Tax agency communication can be very complex and difficult to understand, and that reality is further complicated by the fact that each agency notice is laid out differently and uses different language.
The following are some common types of inquiries and how to handle them.
Many agency notices will list an amount due on the account, which often comes with instructions or demand for payment. We recommend that you do not pay the amount due on the notice without performing extensive research.
There are many different reasons why an amount due on an agency notice may be in error, the most common are listed below:
Payment Not Applied Correctly
Common reasons include the following:
Incorrect EIN Used
The EIN used could be incorrect or numbers could be transposed. Depending on type of payment, a tracer or cancelled check will need to be provided in order to prove the payment was made for the client. You will also need to correct the EIN in your payroll and/or tax system in order to avoid future notices of the same nature.
Payment Was Sent Using an “Applied For” ID
Many agencies do not accept payments and returns with applied or status. If you file a non-compliant payment and/or return, it will probably not be posted to the client’s account and you will need to provide proof of payment with a cancelled check, and proof of filing by showing the return and proof of mailing.
If an agency accepts payments and filing with and applied for status, that doesn’t guarantee they will post it accurately. Often there is a holding account for all applied for payments, necessitating a cancelled check to prove payment was remitted for the client. You will also need to update your system with the correct EIN in order avoid future notices of the same nature.
Client Not Registered to Pay Employment Taxes with the Issuing Agency
It is common for new businesses or businesses new to the agency, to process payroll taxes prior to registering with the agency.
The Return Wasn’t Posted
It is common for new businesses or businesses new to the agency, to process payroll taxes prior to registering with the agency. The remedy is easy, the client needs to apply for an account with the agency, which can usually be done online. You can even offer this as an extra service for your clients. Many new businesses are challenged or confused by agency requirements, which is why they choose to outsource their payroll to you.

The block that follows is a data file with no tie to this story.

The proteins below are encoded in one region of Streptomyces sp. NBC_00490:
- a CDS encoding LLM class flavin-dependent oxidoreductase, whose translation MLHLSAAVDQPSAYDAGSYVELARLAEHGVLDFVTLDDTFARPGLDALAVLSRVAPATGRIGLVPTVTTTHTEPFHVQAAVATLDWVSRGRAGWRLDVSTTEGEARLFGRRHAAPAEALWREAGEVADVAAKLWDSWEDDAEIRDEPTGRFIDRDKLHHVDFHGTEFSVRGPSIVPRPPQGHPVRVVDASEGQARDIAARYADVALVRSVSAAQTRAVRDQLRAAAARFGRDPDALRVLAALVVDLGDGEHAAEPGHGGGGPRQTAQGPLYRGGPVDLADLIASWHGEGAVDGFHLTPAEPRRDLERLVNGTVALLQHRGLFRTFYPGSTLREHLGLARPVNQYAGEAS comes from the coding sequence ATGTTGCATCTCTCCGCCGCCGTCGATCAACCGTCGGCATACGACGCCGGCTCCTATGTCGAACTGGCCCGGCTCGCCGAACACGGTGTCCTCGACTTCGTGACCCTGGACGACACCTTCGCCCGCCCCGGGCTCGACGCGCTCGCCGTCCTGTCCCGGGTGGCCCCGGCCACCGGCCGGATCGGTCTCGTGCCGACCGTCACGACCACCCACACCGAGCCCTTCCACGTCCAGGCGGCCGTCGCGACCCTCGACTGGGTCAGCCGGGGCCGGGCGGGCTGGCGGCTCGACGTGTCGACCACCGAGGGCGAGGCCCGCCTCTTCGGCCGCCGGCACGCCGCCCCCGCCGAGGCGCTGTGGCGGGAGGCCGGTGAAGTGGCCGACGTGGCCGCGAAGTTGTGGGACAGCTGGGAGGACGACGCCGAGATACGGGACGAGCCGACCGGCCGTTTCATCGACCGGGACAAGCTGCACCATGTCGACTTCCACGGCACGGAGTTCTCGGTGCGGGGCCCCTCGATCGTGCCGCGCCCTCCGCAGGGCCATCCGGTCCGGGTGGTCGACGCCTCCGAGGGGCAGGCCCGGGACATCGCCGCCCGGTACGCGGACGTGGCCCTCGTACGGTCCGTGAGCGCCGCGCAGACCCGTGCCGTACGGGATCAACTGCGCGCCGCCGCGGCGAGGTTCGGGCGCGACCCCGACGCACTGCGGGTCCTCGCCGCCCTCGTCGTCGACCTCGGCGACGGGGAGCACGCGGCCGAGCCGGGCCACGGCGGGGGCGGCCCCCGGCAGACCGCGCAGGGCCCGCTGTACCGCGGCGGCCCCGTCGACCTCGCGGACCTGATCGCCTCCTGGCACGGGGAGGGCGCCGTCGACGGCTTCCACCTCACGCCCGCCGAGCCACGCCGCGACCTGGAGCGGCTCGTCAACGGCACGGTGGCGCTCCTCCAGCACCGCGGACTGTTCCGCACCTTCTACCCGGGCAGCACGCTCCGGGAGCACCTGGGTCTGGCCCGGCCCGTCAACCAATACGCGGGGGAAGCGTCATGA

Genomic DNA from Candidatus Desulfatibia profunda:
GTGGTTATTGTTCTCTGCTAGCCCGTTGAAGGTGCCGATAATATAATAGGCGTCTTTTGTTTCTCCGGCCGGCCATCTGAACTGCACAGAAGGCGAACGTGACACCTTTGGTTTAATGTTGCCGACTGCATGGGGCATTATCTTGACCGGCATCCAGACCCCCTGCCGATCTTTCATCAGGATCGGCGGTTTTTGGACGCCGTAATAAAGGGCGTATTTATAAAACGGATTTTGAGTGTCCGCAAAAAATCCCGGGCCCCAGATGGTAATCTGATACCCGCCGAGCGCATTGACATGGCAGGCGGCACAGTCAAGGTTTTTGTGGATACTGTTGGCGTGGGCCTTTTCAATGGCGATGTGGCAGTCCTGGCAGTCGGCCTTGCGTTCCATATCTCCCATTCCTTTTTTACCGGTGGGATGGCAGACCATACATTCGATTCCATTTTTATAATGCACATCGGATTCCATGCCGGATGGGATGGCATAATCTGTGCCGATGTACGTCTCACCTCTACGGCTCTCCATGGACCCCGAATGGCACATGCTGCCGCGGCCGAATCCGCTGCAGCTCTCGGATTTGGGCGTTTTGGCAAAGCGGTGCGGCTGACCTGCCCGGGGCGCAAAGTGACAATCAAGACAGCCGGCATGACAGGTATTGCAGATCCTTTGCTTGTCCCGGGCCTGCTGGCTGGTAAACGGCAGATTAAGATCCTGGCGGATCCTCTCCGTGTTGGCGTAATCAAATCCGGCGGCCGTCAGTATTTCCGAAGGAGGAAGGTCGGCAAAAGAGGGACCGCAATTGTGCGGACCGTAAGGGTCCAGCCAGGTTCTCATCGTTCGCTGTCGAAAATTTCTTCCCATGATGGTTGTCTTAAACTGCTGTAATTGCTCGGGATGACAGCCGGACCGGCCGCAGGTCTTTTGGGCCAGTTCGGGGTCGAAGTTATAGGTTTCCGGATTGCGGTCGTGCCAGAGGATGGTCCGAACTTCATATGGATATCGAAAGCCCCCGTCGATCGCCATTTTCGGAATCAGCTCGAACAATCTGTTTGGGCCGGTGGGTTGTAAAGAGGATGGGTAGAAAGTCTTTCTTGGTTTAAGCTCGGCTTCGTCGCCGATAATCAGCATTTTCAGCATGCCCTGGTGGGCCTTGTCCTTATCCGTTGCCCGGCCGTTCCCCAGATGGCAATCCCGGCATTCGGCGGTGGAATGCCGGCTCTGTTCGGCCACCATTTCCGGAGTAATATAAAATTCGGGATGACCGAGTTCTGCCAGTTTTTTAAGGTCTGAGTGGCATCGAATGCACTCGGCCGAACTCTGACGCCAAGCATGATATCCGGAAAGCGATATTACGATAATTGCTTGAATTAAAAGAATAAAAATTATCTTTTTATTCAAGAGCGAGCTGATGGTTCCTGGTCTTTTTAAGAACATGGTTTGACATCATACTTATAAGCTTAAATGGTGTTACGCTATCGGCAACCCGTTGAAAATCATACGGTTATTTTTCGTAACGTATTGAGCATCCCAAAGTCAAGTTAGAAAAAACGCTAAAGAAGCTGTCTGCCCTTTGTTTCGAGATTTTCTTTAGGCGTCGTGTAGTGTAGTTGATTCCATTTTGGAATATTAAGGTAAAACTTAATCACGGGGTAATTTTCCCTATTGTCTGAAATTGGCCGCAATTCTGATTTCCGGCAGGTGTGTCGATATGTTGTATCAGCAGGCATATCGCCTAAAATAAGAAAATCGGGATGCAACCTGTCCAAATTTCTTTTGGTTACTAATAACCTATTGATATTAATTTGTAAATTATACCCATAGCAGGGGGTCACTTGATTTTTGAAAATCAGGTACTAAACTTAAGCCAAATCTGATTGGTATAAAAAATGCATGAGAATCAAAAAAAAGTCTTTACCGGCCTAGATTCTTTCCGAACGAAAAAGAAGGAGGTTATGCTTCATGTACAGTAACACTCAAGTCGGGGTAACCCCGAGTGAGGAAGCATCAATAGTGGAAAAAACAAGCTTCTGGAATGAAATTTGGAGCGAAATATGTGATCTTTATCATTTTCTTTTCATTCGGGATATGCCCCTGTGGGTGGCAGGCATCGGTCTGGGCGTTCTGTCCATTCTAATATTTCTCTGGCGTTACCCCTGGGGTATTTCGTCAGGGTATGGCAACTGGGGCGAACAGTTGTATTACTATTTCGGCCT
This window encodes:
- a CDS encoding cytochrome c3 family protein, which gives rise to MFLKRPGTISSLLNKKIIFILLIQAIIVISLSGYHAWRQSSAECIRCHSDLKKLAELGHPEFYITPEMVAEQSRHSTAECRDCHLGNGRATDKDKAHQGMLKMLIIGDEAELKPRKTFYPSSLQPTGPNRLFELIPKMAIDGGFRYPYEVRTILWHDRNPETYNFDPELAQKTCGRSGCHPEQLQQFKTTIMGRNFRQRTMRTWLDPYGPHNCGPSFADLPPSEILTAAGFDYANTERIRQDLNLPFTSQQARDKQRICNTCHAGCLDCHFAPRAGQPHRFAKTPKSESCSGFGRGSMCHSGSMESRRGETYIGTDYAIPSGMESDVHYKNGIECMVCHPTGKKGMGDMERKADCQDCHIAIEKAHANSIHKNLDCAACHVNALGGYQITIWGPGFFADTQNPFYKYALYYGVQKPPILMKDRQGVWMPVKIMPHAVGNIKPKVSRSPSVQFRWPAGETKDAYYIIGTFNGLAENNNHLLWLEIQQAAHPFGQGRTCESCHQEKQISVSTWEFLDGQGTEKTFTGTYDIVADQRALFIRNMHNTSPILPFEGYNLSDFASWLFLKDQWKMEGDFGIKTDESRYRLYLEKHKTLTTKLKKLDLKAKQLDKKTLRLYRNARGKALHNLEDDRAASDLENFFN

Amount Due Carried Over from Another Tax Period or Type
Although not very common, the agency will sometimes carry over taxes or penalties and interest charged to a previous tax period or year, or another tax type such as corporate taxes or personal income taxes in the case of a sole-proprietor.
If this is the case, you will need to call the agency and ask that they reapply the taxes or penalties and interest to the correct tax period or tax and ask for a revised notice. If the amount due is for a period prior to your service relationship with the client, we suggest that you return to the client to handle. They may need to work with a prior provider in order to resolve. We do not suggest that you pay the amount, as the prior provider may have proof of payment that they can provide. And you should not muddy the waters by trying to handle tax periods in which you were not legally allowed permission to pay and file on behalf of that business.
Reasons the Inquiry Notice May Be Valid
Client processed or reported a late payroll or adjustment (after the check date), causing you to remit late payments to the agency. You will have the option of writing a penalty abatement request on behalf of the client, but there is no guarantee the agency will grant the request.
Client failed to timely fund the payroll, possibly due to an NSF, causing the payment to be remitted late. You will have the option of writing a penalty abatement request on behalf of the client, but there is no guarantee the agency will grant the request.
The quarterly return was processed with an incorrect SUI rate, causing the taxes to be underpaid.